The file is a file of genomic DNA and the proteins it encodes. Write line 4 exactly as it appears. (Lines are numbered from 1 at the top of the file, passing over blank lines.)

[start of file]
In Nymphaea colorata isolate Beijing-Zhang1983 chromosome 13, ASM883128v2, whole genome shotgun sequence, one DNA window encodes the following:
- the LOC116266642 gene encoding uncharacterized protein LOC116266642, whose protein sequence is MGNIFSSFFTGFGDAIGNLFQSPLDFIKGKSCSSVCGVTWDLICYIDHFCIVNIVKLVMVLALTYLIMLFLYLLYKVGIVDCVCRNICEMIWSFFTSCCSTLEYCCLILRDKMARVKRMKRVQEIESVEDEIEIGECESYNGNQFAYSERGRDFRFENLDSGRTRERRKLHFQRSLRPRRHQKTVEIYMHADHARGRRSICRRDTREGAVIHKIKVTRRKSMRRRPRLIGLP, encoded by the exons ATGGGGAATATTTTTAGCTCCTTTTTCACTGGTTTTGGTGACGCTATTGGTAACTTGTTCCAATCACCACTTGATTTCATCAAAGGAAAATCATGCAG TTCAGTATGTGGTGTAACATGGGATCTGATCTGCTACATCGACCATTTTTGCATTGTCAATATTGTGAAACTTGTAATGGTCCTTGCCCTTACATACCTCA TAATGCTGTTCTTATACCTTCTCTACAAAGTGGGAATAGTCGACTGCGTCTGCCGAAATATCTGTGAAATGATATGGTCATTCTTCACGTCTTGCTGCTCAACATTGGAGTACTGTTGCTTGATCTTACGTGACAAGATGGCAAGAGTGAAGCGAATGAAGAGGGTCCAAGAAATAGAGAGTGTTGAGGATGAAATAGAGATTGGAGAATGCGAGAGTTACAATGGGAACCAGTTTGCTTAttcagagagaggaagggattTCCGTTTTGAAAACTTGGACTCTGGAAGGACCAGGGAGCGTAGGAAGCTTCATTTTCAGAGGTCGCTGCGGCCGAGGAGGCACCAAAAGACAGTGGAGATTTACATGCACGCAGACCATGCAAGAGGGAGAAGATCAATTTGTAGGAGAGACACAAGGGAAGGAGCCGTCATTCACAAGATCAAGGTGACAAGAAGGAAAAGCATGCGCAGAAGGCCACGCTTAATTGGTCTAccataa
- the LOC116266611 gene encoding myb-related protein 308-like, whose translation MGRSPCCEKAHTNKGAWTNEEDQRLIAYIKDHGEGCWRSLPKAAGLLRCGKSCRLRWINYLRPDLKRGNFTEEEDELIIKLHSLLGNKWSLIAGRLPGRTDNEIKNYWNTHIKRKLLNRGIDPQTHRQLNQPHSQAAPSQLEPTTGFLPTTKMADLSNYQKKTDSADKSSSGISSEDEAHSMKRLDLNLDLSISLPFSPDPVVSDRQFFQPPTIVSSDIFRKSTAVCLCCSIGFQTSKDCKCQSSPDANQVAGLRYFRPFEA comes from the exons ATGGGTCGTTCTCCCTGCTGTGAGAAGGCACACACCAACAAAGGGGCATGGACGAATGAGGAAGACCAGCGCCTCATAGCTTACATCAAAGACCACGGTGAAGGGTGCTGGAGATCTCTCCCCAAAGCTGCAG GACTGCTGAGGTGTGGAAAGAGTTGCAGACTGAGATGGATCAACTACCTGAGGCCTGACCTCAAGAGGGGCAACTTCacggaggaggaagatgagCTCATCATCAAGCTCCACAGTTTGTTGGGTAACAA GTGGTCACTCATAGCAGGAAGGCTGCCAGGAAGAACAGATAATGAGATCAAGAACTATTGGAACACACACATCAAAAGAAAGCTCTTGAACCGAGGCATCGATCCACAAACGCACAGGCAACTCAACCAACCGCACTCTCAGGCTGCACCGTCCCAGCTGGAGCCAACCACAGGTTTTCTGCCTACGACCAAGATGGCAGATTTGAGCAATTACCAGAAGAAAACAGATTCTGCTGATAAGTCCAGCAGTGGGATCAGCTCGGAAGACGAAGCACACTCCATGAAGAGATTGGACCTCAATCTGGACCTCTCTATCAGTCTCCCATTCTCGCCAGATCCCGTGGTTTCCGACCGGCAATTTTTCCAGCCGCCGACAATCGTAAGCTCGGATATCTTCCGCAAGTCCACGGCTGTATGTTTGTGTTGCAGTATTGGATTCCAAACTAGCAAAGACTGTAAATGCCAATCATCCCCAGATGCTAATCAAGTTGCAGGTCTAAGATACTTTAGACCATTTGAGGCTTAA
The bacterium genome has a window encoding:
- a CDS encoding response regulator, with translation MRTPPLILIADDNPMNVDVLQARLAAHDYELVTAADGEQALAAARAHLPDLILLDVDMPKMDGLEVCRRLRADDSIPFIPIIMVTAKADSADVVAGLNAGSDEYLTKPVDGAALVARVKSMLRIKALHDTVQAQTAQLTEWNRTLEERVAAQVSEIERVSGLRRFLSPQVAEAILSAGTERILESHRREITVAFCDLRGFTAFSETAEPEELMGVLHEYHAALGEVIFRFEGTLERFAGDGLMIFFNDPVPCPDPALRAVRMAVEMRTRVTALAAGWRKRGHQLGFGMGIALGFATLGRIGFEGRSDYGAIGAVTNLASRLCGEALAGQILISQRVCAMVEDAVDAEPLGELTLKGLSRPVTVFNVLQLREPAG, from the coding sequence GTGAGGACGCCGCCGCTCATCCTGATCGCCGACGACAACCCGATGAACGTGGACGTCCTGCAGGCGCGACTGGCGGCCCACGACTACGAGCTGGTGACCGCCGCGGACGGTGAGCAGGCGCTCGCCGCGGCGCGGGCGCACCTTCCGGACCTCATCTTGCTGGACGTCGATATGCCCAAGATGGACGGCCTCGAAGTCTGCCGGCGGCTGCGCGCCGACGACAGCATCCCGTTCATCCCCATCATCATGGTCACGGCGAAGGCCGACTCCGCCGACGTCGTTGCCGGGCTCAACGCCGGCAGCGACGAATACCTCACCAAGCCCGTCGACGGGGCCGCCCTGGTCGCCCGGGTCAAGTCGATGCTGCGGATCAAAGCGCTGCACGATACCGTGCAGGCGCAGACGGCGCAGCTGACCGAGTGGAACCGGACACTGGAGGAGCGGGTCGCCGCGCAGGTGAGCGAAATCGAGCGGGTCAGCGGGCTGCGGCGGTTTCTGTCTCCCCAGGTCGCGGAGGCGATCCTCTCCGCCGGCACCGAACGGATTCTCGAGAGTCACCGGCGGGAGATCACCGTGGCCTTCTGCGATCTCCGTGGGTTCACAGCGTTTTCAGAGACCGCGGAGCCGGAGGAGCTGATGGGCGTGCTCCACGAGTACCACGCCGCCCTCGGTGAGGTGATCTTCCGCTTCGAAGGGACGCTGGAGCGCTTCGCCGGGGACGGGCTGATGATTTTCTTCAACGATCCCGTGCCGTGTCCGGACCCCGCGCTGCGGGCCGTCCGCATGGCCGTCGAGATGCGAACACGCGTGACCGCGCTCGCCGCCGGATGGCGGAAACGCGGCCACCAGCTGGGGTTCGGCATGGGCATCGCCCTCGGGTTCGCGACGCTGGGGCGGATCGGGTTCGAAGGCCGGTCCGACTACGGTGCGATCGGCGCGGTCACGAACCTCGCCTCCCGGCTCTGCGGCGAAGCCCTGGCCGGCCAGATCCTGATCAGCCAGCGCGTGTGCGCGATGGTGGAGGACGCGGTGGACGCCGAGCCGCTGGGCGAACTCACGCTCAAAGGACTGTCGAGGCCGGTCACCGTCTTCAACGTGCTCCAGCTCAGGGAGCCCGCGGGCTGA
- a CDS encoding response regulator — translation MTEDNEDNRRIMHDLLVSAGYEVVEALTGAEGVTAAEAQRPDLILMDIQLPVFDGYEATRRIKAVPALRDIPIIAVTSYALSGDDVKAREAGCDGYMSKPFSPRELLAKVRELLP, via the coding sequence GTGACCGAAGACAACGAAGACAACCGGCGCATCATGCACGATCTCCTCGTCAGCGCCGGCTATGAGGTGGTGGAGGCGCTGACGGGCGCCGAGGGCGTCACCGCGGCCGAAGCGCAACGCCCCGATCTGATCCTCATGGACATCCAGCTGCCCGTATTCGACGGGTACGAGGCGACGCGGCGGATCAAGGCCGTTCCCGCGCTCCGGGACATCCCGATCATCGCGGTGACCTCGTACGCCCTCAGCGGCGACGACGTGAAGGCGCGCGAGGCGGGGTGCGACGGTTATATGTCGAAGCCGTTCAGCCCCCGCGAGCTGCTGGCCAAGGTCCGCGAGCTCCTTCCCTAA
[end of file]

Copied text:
The bacterium genome has a window encoding: